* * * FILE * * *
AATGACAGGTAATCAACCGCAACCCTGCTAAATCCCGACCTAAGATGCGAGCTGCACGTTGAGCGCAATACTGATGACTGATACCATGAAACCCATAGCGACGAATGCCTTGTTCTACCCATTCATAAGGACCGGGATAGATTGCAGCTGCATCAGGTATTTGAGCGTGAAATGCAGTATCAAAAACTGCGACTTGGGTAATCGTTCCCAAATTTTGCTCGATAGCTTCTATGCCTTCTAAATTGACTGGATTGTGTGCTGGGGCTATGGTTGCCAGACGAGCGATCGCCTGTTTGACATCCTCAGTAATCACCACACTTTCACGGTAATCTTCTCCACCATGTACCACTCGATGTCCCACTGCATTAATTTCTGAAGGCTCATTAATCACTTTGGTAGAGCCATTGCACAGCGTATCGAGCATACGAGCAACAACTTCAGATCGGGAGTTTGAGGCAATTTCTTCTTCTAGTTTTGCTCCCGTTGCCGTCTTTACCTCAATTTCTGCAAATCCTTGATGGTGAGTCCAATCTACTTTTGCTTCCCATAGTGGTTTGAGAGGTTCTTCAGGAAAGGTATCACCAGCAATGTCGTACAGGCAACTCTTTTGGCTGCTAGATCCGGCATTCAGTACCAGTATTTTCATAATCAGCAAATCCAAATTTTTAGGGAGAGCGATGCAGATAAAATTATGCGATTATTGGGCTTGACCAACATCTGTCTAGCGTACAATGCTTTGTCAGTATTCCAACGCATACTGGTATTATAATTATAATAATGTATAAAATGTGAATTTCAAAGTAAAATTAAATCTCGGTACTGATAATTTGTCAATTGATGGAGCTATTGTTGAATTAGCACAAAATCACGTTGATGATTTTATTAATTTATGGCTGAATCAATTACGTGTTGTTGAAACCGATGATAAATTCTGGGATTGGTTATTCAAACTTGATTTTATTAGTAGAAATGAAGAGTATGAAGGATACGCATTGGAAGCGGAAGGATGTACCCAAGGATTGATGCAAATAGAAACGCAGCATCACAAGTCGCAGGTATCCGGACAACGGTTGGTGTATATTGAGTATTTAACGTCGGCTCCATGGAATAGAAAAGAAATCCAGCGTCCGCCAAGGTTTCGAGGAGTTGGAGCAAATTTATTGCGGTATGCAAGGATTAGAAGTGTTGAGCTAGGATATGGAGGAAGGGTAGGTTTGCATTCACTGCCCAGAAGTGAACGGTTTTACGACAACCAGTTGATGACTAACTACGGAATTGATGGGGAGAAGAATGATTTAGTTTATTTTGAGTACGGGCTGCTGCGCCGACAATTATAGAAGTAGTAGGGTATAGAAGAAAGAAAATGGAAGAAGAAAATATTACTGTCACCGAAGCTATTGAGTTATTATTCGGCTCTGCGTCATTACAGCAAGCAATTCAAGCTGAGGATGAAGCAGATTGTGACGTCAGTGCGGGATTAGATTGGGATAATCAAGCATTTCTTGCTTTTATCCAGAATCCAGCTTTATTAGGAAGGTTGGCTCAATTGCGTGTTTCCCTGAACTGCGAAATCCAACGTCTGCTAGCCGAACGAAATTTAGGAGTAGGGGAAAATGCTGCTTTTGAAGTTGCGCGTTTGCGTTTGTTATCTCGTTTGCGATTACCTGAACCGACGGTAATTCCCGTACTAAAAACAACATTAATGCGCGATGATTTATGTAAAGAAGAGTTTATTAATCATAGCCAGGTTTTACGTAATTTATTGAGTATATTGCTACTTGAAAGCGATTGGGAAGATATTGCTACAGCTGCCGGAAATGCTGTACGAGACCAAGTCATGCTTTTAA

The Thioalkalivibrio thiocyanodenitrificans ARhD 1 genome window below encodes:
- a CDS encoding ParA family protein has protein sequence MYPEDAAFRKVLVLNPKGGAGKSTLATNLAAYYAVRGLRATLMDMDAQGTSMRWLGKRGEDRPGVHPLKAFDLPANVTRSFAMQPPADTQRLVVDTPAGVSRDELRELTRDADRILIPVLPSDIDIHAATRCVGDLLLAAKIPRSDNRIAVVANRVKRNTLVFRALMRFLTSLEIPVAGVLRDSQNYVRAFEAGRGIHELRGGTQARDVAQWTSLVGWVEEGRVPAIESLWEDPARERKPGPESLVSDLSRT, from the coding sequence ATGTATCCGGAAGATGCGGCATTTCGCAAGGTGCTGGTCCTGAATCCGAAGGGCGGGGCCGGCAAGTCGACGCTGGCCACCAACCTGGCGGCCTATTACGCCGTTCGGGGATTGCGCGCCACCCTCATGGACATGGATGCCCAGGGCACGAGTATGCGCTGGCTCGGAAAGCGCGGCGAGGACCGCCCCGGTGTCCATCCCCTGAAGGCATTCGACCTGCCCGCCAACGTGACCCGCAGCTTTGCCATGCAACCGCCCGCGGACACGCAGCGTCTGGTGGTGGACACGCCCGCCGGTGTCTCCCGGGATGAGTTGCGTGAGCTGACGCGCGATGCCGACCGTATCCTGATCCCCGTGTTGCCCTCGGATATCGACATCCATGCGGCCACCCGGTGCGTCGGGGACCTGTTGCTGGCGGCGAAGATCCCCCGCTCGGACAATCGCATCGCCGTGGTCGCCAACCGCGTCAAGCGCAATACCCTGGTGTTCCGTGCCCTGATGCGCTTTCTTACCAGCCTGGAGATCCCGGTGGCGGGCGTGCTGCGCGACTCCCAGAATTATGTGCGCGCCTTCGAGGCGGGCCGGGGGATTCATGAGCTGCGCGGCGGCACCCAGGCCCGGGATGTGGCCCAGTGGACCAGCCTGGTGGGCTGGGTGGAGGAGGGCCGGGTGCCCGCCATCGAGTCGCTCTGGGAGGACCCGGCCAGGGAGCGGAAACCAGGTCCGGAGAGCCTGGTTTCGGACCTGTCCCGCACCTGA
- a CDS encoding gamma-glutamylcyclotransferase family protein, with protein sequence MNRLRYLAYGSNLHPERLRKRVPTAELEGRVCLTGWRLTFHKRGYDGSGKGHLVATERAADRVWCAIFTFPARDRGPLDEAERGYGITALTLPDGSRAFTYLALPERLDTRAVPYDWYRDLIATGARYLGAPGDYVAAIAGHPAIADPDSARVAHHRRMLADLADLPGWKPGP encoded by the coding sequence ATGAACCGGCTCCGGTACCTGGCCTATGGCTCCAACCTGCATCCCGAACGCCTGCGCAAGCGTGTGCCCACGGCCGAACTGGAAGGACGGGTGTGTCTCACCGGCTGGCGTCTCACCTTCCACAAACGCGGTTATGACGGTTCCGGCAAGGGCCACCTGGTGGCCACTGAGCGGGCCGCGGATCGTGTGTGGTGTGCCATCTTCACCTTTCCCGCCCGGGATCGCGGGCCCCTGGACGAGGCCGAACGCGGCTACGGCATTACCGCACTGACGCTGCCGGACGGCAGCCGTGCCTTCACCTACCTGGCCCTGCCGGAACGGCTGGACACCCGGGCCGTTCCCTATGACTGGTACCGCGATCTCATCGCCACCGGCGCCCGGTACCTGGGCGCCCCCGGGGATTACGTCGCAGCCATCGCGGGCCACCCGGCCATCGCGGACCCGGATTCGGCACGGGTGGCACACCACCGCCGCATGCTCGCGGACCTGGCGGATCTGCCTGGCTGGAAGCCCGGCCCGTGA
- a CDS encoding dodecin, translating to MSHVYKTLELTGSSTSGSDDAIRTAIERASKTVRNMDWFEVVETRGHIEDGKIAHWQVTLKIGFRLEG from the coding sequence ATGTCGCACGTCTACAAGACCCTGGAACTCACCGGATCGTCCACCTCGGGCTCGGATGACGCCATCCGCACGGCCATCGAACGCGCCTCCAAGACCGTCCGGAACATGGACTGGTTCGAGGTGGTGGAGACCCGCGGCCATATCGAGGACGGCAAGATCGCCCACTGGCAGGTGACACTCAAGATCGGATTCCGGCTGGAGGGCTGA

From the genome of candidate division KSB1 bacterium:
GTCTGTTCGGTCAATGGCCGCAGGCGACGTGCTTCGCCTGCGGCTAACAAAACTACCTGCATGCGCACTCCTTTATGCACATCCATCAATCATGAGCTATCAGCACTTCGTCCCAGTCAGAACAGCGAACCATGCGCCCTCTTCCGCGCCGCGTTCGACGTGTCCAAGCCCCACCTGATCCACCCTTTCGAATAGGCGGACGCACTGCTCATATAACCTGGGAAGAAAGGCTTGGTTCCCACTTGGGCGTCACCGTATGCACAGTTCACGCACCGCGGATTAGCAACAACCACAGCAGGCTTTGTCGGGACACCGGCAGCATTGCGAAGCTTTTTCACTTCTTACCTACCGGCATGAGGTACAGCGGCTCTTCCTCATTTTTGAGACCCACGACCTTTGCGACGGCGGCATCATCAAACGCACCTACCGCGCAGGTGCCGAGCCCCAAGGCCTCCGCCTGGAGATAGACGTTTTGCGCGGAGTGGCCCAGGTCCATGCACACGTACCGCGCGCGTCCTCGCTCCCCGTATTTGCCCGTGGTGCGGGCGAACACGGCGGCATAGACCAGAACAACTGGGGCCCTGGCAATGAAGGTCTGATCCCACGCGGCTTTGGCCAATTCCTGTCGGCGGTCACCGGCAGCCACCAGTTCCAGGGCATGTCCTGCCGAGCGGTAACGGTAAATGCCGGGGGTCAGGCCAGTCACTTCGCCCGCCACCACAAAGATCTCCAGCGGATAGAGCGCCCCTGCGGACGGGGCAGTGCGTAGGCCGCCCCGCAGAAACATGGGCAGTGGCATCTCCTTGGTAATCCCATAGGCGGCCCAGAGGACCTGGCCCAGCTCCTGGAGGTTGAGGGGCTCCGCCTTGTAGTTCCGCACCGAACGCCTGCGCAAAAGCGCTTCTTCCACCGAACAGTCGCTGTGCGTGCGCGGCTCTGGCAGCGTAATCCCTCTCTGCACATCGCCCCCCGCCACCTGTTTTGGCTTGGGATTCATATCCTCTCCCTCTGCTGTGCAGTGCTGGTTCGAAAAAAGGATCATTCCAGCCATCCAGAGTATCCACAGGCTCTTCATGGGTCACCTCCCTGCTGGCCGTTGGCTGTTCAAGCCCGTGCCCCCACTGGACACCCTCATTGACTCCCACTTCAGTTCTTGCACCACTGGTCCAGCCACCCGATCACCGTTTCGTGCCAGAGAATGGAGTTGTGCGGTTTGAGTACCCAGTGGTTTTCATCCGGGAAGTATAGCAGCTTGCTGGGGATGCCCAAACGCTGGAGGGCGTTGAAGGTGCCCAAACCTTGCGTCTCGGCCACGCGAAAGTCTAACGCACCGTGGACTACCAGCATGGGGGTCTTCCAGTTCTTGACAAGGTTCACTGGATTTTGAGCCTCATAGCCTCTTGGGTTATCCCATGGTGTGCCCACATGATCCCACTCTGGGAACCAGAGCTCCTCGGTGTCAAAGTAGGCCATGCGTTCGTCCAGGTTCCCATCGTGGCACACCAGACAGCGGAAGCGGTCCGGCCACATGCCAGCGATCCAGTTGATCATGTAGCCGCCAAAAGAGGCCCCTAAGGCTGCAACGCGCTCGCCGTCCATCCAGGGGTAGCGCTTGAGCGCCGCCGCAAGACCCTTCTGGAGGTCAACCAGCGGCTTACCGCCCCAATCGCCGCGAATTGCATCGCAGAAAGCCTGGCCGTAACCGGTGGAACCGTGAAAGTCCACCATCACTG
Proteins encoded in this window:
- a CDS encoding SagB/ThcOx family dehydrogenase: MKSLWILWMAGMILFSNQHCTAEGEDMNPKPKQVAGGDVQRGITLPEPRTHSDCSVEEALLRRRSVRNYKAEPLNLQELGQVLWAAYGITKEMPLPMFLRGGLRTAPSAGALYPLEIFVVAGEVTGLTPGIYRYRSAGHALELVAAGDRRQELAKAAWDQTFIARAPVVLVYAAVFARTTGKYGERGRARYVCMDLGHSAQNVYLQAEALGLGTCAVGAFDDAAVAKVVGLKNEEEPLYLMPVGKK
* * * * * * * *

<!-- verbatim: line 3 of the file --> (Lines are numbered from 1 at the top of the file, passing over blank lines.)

- a CDS encoding ParA family protein has protein sequence MYPEDAAFRKVLVLNPKGGAGKSTLATNLAAYYAVRGLRATLMDMDAQGTSMRWLGKRGEDRPGVHPLKAFDLPANVTRSFAMQPPADTQRLVVDTPAGVSRDELRELTRDADRILIPVLPSDIDIHAATRCVGDLLLAAKIPRSDNRIAVVANRVKRNTLVFRALMRFLTSLEIPVAGVLRDSQNYVRAFEAGRGIHELRGGTQARDVAQWTSLVGWVEEGRVPAIESLWEDPARERKPGPESLVSDLSRT, from the coding sequence ATGTATCCGGAAGATGCGGCATTTCGCAAGGTGCTGGTCCTGAATCCGAAGGGCGGGGCCGGCAAGTCGACGCTGGCCACCAACCTGGCGGCCTATTACGCCGTTCGGGGATTGCGCGCCACCCTCATGGACATGGATGCCCAGGGCACGAGTATGCGCTGGCTCGGAAAGCGCGGCGAGGACCGCCCCGGTGTCCATCCCCTGAAGGCATTCGACCTGCCCGCCAACGTGACCCGCAGCTTTGCCATGCAACCGCCCGCGGACACGCAGCGTCTGGTGGTGGACACGCCCGCCGGTGTCTCCCGGGATGAGTTGCGTGAGCTGACGCGCGATGCCGACCGTATCCTGATCCCCGTGTTGCCCTCGGATATCGACATCCATGCGGCCACCCGGTGCGTCGGGGACCTGTTGCTGGCGGCGAAGATCCCCCGCTCGGACAATCGCATCGCCGTGGTCGCCAACCGCGTCAAGCGCAATACCCTGGTGTTCCGTGCCCTGATGCGCTTTCTTACCAGCCTGGAGATCCCGGTGGCGGGCGTGCTGCGCGACTCCCAGAATTATGTGCGCGCCTTCGAGGCGGGCCGGGGGATTCATGAGCTGCGCGGCGGCACCCAGGCCCGGGATGTGGCCCAGTGGACCAGCCTGGTGGGCTGGGTGGAGGAGGGCCGGGTGCCCGCCATCGAGTCGCTCTGGGAGGACCCGGCCAGGGAGCGGAAACCAGGTCCGGAGAGCCTGGTTTCGGACCTGTCCCGCACCTGA